Marshall Mission Files, Lot 54–D270: Telegram

General Marshall to President Truman5

133. Dear Mr. President: I greatly appreciated the generous expressions of approval and confidence in your radio of Jan. 25, White House 405.6 As yet I have not found an appropriate occasion to take advantage of your permission to quote its contents to Generalissimo and Communist leader.

Since my last radio of Jan. 23,7 I have been formally invited by both parties to act as advisor on reorganization of armies of China.8 The Communist member of committee is Gen. Chou,9 pronounced Joe, who is also their leader in all political dictates and agreements. He has been so busy with latter duties that he could not meet on army problems. But I proceeded to draft a complete reorganization of Chinese military forces with prohibitions and stipulations familiar to our democratic system, adapted to China and to the menace of Chinese war lords and the uncertainties of provincial officials. After several meetings with National Government Committee member and with Generalissimo I got agreement to plan and approval of procedure to be followed in negotiation with General Chou.

Meanwhile I have had long discussions with Generalissimo on political program and his views on good faith of Communist leaders. This last I will leave to Harriman10 to report on orally as he heard [Page 149] enough to understand the situation and General Chou flew to Yenan to get approval of party for his proposed commitments. He was to return Monday but weather delayed him until yesterday, Wednesday evening late. He telephoned at 7:30 this morning to see me at nine. There follows a report of that interview.

General Chou stated that the Communist Central Executive Committee confirmed his negotiations in PCC; that they believed the broadening of the government could well have gone farther but that they were generally satisfied with the agreements because they opened the door to the democratization of China. He stated Mao Tze Tung11 had instructed him to inform the Generalissimo personally that the Communist Party was now prepared to cooperate in his government both during the interim period and under the constitution. Chou also said that the Communist Party believed in principle in socialism but for the present they regarded Socialism as an impractical system for China under present conditions and that they therefore subscribed to the introduction of a political system patterned after the US; that by this he meant that prosperity and peace of China could only be promoted by the introduction of the American political system, science, and industrialization, and of agrarian reform in a program of free individual enterprise. He stated that Mao had directed him to inform me that the Communist Party was satisfied with the fairness of my attitude and that they were ready to cooperate with the purposes of the US Government. (Whether or not he was implying that his party would cooperate with US rather than with Russia was differently interpreted by my staff who listened to the conference. Chou did say, referring to a rumor that Mao was planning to go to Moscow, that at the mention of this Mao laughed and said he had no such intention and on the contrary would like very much to go [to] the US where he believed he would be able to learn much.)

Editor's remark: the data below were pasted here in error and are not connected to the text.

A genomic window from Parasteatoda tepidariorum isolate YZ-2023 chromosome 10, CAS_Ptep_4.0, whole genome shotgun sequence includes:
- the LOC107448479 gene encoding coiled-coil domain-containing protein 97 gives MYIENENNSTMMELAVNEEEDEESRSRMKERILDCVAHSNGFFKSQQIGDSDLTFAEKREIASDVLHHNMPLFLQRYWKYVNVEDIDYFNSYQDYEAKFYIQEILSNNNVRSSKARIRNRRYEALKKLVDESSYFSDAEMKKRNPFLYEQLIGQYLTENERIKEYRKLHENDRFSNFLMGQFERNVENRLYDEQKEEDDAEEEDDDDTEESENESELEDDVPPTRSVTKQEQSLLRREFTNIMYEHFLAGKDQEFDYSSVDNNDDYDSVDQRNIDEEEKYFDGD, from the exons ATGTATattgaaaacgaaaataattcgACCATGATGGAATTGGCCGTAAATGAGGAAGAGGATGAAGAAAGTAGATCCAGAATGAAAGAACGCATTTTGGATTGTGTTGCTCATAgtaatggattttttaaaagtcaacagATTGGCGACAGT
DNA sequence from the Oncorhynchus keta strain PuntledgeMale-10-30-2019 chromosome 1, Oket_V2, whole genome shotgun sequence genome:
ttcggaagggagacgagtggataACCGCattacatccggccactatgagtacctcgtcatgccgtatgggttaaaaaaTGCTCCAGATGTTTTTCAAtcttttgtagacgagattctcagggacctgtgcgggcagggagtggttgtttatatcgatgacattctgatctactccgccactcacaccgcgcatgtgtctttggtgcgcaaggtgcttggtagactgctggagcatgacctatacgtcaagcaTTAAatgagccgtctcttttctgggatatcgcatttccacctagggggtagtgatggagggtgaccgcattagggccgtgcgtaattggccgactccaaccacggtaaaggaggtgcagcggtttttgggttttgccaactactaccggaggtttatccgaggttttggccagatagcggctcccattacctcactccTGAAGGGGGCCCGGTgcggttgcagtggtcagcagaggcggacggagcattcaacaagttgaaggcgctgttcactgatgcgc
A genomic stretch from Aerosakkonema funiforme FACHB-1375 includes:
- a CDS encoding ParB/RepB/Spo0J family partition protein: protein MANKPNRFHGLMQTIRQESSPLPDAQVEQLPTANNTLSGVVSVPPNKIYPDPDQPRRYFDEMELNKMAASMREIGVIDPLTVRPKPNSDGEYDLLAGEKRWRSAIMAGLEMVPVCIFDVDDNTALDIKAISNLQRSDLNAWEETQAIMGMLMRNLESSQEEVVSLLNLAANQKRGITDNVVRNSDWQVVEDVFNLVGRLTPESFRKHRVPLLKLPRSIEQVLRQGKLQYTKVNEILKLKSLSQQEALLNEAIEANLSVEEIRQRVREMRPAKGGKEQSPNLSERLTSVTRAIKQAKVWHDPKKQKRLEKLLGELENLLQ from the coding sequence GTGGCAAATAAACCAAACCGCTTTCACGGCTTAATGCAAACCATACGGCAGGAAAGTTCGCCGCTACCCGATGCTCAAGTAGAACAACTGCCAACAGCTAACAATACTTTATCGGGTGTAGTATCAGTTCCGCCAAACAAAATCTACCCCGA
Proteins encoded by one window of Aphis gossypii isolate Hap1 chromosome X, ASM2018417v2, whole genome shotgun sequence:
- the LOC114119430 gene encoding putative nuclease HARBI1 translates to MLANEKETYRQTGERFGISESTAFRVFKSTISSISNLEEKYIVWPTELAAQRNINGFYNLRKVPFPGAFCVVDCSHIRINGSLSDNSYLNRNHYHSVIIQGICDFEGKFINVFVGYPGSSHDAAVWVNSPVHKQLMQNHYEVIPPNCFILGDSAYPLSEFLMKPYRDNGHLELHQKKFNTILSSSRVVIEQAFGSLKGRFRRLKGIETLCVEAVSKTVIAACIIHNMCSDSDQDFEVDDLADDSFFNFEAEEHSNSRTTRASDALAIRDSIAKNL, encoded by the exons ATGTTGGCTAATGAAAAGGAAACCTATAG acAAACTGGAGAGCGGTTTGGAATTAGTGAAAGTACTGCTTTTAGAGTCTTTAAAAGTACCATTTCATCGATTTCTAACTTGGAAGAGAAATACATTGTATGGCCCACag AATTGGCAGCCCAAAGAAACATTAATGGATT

General Chou continued, that in view of the agreement of the PCC regarding the reorganization of government which gave the minority parties sufficient voice to block certain possible governmental action, Chou wished to inform me that the Communist Party would not use this power to obstruct any measure of the government which would be within the intent of the PCC agreements. He stated that they were much pleased regarding the cessation of hostilities procedure.